From left, James Rankin, Robert Hawkes, Stephen Vasse-Hansell and Valerie Young.

Legendary playwright Eugene O’Neill was not one to dabble in breezy romantic comedies. So it should come as no surprise that his rarely performed “Beyond the Horizon” – his first full-length play and the recipient of the first of his four Pulitzer Prizes – is a downer. Just how much of a downer, as seen in Ensemble Theatre’s current production of the work, is staggering.

Written in 1920 and set exclusively on the Mayo family farm, this heart-wrenching drama tells the tale of two close but dissimilar brothers beaten and broken by terrible luck and all the wrong choices.

The optimistic and highly pragmatic Andrew Mayo (Keith E. Stevens) was born to farm and has aspirations that travel no farther than the end of his family’s acreage. Robert Mayo (James Rankin) has a poet’s soul, a weak constitution and an insatiable wanderlust, and the play opens on the eve of his departure with his seafaring uncle (Stephen Vasse-Hansell). When Ruth Atkins, the coquettish girl next door (Emily Pucell), admits that she loves Robert and not Andrew, the brothers change their fates by changing places to pursue a life for which neither is well suited. The newly invigorated Robert stays home to run the farm with his no-nonsense father (Robert Hawkes) while the dejected Andrew sets sail for parts unknown.

It is a decision with progressively tragic consequences, and one that O’Neill has his demoralized characters recount with regularity. It is depressing enough to watch this family struggle against life’s harsh realities; it is devastating to listen to them narrate their tragedy while living it. And because they do this at every turn, it becomes a tad tedious and melodramatic by the time the play rounds the third act and heads for home.

Fortunately, the ensemble approaches this work with an understated naturalism that suppresses its soap opera tendencies and showcases some genuinely fine performances. The pain Andrew feels from his failure, the numbing pessimism that takes over Ruth’s mindset, and Robert’s physical and psychological demise are palatable.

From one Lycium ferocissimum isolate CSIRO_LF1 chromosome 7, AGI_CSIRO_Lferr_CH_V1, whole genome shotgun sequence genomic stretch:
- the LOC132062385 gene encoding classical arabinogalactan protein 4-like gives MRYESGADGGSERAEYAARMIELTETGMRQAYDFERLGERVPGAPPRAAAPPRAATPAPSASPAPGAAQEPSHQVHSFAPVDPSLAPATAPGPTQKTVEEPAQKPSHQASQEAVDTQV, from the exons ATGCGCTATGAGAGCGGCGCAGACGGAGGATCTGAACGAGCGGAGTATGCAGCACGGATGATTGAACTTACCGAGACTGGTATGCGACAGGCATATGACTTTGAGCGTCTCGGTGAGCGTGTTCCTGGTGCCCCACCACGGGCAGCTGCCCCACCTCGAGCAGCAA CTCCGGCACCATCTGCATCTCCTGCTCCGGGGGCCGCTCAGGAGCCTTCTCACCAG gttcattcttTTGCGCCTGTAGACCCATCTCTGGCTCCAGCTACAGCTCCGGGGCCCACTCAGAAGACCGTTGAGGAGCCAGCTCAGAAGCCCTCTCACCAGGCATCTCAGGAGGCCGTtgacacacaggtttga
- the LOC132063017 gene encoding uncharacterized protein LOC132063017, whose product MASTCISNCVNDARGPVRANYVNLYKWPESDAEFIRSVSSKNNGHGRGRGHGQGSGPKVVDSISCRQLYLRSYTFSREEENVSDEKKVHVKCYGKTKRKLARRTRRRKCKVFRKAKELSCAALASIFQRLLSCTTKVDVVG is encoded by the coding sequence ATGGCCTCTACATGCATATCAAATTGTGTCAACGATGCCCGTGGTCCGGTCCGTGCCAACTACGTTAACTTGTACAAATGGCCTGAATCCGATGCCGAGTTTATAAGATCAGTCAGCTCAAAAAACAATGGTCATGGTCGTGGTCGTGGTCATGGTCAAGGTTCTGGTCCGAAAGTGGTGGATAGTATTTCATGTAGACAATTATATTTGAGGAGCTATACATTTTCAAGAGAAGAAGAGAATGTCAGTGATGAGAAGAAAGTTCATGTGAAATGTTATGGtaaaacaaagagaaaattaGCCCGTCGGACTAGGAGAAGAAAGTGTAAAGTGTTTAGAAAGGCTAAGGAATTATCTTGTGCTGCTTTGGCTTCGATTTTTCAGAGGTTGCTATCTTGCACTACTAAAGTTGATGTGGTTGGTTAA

There is nothing beyond the horizon, not for those who run away from themselves and go against their nature. These actors, under Celeste Cosentino’s superb direction, make it easy to be empathetic for characters so thoroughly pathetic.

Undermining this fine work is the use of projected imagery, designed by Ian Hinz.

More a matter of convenience than a viable artistic choice, three floor-to-ceiling screens on which fields of grain, dramatic sky scapes and the interior of a farmhouse are depicted in the background. These images help set the scene but seem woefully incongruous with the rustic wood plank flooring and plain wooden pieces of furniture that are used sparingly on stage.

The image of the farmhouse interior is also disturbingly out of proportion, as is a grotesquely giant-sized Mary (Catherine Elersich), Robert and Ruth’s young daughter, who appears on the screen rather than on stage in the few occasions when she requires her parents’ attention. Whatever the good intentions behind this decision, they fall short.

Regardless, this production is worth seeing based on the merits of a young O’Neill’s not-yet evolved, not-often heard, but still gorgeous prose and the quality of the actors speaking it.

WHAT: “Beyond the Horizon”

WHERE: Ensemble Theatre, in the former Coventry School in Cleveland Heights

WHEN: Through May 18

TICKETS: $12 - $22, 216-321-2930 or

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